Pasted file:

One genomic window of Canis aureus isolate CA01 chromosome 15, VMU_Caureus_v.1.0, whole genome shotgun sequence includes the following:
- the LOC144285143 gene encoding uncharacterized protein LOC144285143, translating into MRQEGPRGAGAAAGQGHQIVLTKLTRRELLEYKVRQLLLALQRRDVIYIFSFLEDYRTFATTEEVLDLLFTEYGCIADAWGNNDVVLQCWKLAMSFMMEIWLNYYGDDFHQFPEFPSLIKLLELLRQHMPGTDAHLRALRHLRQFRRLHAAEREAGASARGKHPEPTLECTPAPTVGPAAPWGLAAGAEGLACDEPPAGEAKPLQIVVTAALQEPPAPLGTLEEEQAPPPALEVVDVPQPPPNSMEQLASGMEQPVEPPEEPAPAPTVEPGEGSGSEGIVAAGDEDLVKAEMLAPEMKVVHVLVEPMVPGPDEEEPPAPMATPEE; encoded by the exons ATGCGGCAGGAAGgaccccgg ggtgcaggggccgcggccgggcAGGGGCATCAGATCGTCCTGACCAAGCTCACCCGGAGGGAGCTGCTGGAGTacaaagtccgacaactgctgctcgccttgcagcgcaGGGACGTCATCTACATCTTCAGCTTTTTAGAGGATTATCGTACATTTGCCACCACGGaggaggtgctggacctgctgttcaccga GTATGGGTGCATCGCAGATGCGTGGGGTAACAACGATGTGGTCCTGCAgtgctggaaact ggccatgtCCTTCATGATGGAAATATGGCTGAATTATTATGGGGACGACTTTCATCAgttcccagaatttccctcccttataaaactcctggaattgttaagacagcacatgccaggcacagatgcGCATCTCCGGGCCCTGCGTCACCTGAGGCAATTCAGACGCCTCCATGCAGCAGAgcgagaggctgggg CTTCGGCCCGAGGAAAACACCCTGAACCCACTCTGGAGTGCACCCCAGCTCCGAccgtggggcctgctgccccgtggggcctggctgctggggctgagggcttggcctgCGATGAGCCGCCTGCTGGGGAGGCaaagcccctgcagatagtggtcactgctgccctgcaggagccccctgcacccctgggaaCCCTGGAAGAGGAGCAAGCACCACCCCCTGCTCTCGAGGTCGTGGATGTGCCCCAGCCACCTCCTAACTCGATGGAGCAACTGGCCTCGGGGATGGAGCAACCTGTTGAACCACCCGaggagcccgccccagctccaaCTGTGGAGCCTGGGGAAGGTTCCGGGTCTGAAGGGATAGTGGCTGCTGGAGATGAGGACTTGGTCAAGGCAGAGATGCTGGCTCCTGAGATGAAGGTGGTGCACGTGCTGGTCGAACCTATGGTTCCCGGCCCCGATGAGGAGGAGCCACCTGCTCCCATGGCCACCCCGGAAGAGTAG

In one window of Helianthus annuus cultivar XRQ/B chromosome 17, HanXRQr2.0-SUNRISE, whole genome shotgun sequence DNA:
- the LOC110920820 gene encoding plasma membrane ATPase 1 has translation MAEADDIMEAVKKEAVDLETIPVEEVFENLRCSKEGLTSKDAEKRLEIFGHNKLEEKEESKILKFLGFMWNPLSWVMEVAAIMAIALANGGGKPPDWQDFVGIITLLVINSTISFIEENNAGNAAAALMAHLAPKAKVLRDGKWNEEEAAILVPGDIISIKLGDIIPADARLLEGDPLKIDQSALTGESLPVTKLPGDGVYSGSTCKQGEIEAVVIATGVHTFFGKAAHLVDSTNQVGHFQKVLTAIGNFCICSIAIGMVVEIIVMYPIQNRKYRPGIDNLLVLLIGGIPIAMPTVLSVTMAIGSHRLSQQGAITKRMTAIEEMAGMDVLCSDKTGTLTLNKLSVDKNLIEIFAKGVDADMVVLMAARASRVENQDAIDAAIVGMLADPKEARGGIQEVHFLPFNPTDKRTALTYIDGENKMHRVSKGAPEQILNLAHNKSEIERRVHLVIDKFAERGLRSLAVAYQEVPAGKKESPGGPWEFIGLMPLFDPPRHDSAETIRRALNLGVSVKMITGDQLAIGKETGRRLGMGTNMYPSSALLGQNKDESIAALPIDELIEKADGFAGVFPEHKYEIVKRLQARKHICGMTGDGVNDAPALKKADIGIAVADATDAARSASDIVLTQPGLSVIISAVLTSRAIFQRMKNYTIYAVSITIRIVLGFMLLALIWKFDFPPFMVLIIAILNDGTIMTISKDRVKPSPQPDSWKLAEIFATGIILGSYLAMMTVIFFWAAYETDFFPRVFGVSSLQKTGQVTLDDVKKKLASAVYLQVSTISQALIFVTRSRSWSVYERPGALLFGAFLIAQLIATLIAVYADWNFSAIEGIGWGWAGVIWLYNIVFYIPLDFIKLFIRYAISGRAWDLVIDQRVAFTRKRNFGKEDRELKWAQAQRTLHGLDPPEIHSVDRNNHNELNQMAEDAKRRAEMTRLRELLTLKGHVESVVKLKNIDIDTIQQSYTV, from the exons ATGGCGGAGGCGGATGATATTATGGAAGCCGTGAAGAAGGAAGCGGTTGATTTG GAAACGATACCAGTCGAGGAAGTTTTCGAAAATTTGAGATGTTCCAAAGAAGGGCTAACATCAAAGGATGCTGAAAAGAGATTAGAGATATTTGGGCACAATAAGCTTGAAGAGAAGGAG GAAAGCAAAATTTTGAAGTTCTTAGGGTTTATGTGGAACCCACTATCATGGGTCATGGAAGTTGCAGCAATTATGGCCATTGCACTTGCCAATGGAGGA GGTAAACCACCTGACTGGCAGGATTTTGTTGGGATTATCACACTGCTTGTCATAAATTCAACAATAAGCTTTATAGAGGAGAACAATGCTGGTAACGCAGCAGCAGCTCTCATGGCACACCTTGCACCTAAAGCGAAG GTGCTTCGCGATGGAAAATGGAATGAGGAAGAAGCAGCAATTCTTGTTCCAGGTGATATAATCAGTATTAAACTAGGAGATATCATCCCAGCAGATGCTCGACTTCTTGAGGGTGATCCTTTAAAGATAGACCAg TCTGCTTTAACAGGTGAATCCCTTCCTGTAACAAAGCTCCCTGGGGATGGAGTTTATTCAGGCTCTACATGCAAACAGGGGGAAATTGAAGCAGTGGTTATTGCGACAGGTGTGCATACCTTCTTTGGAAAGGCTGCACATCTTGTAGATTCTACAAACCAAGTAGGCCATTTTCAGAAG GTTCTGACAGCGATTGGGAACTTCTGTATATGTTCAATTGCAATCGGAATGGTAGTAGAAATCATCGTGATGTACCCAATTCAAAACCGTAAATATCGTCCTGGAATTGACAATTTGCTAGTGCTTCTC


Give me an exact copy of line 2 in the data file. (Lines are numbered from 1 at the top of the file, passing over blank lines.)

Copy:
- the LOC144285143 gene encoding uncharacterized protein LOC144285143, translating into MRQEGPRGAGAAAGQGHQIVLTKLTRRELLEYKVRQLLLALQRRDVIYIFSFLEDYRTFATTEEVLDLLFTEYGCIADAWGNNDVVLQCWKLAMSFMMEIWLNYYGDDFHQFPEFPSLIKLLELLRQHMPGTDAHLRALRHLRQFRRLHAAEREAGASARGKHPEPTLECTPAPTVGPAAPWGLAAGAEGLACDEPPAGEAKPLQIVVTAALQEPPAPLGTLEEEQAPPPALEVVDVPQPPPNSMEQLASGMEQPVEPPEEPAPAPTVEPGEGSGSEGIVAAGDEDLVKAEMLAPEMKVVHVLVEPMVPGPDEEEPPAPMATPEE; encoded by the exons ATGCGGCAGGAAGgaccccgg ggtgcaggggccgcggccgggcAGGGGCATCAGATCGTCCTGACCAAGCTCACCCGGAGGGAGCTGCTGGAGTacaaagtccgacaactgctgctcgccttgcagcgcaGGGACGTCATCTACATCTTCAGCTTTTTAGAGGATTATCGTACATTTGCCACCACGGaggaggtgctggacctgctgttcaccga GTATGGGTGCATCGCAGATGCGTGGGGTAACAACGATGTGGTCCTGCAgtgctggaaact ggccatgtCCTTCATGATGGAAATATGGCTGAATTATTATGGGGACGACTTTCATCAgttcccagaatttccctcccttataaaactcctggaattgttaagacagcacatgccaggcacagatgcGCATCTCCGGGCCCTGCGTCACCTGAGGCAATTCAGACGCCTCCATGCAGCAGAgcgagaggctgggg CTTCGGCCCGAGGAAAACACCCTGAACCCACTCTGGAGTGCACCCCAGCTCCGAccgtggggcctgctgccccgtggggcctggctgctggggctgagggcttggcctgCGATGAGCCGCCTGCTGGGGAGGCaaagcccctgcagatagtggtcactgctgccctgcaggagccccctgcacccctgggaaCCCTGGAAGAGGAGCAAGCACCACCCCCTGCTCTCGAGGTCGTGGATGTGCCCCAGCCACCTCCTAACTCGATGGAGCAACTGGCCTCGGGGATGGAGCAACCTGTTGAACCACCCGaggagcccgccccagctccaaCTGTGGAGCCTGGGGAAGGTTCCGGGTCTGAAGGGATAGTGGCTGCTGGAGATGAGGACTTGGTCAAGGCAGAGATGCTGGCTCCTGAGATGAAGGTGGTGCACGTGCTGGTCGAACCTATGGTTCCCGGCCCCGATGAGGAGGAGCCACCTGCTCCCATGGCCACCCCGGAAGAGTAG